Surrounded by water but there’s still a drought

After the wettest April on record, water companies have still imposed a drought order on large swathes of South England. Only in pathetic third-world Britain, an island surrounded by water, would there be a drought order after a whole month of torrential rain. The answer as to why is depressingly familiar for long-term residents well versed in the ways of rip-off UK and yet another example of privatisating key utilities to serve up vast profits for shareholders at the expense of clobbering the electorate.

Since water was privatised in 1989 by the Thatcher government, these greedy water companies have enjoyed massive profits whilst investing less and less in building reservoirs, reducing waste, fixing leaks and replacing the old Victorian sewers. Of course, they would have you believe that investment has shot up but the reality is very different. In London alone for example, the number of reservoirs to store and retain rainfall has dropped significantly resulting in water shortages and drought orders almost every year. Meanwhile, sections of the plumbing system are being replaced at a labour rate slower than a Spaniard during the siesta.

Land that could have been used for reservoirs has been sold off for profit, usually to spiv property developers, whilst the water companies bleat on about fitting every home with a meter to “monitor” usage and reduce waste. They could save millions more by fixing the bloody leaks in the pipes but that would be too expensive for the shareholders. The same goes for desalination depots, of which there is only 1 serving the London area which doesn’t even work.

And don’t think the watchdog Ofwat will do anything about it either, it’s as toothless as a old crone with gingivitis and has no real interest in serving the public trust. Like virtually all other utility watchdogs, Ofwat is a quango stuffed full of jobsworths who are only too happy to issue the odd punitive fine and then sit back the rest of the year and collect their fat 6-figure salaries. It makes me sick and the Government is wholly to blame.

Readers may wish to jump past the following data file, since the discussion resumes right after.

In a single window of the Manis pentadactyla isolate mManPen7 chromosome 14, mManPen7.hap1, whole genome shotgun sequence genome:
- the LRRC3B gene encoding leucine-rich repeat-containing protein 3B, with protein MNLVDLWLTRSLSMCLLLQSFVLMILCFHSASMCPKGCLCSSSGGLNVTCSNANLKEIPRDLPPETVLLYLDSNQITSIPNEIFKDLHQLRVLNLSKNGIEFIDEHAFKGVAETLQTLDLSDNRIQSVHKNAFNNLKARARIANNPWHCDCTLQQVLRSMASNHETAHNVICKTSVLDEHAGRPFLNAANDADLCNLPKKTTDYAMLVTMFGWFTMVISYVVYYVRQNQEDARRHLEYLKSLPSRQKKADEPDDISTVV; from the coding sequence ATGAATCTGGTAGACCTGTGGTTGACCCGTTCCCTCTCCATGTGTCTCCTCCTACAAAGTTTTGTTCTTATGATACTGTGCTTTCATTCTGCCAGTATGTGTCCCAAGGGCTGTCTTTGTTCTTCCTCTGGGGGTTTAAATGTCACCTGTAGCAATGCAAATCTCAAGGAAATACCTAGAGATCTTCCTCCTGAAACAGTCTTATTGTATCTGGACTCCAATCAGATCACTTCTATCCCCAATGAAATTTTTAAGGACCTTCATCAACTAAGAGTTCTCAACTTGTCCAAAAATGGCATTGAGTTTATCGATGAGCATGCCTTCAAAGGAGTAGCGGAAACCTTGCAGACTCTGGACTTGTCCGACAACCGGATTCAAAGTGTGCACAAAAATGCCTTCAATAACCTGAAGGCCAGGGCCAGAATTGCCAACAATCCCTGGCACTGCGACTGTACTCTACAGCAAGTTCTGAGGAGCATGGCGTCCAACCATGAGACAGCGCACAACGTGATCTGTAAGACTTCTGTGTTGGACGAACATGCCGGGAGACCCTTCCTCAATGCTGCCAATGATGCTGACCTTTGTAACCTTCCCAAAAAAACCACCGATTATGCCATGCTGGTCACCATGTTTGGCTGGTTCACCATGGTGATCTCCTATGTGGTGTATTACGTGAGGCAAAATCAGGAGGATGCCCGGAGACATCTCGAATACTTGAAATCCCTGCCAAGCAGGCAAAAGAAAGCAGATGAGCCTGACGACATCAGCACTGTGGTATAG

Unlike the other utilities, which should at least have been ringfenced for privatisation in the national rather than foregin interest, the water companies hold a monopoly in that the public do not have a choice. You are stuck with whichever greedy water board operates in your area so they are able to charge whatever they like.

Rather than spend millions fixing leaks, the water companies prefer setting up hotlines to shop your neighbours and imposing hundred pound fines for using a hosepipe. Other than re-nationalisation, the solution of course would be to pipe water from the rain sodden North to the South because the problem is not so much there’s no water, it’s that the distribution is poor and the wastage immense. The Government would do well to scrap the stupid bloody High Speed link that will cost billions to knock a mere 20 minutes off the journey time between Birmingham and London and use that money instead to improve the water distribution network. However, that would be too sensible and save far too much money for a Parliament obsessed with wasting taxpayer cash.

That such an essential utility as water has been privatised is scandalous. That it still remains privatised more than 20 years later instead of passing back into public ownership is even more outrageous. The fact that nothing has been done in those 20 years to improve the water network is enough to take to the bottle. But don’t worry, when the very last drop of water has been expended and the peasants are all reduced to standpipes accompanied by water rationing, the Government will be only too happy to plug the plug and flush us all down the sewers.

You can be sure there’ll be plenty of water left for that.

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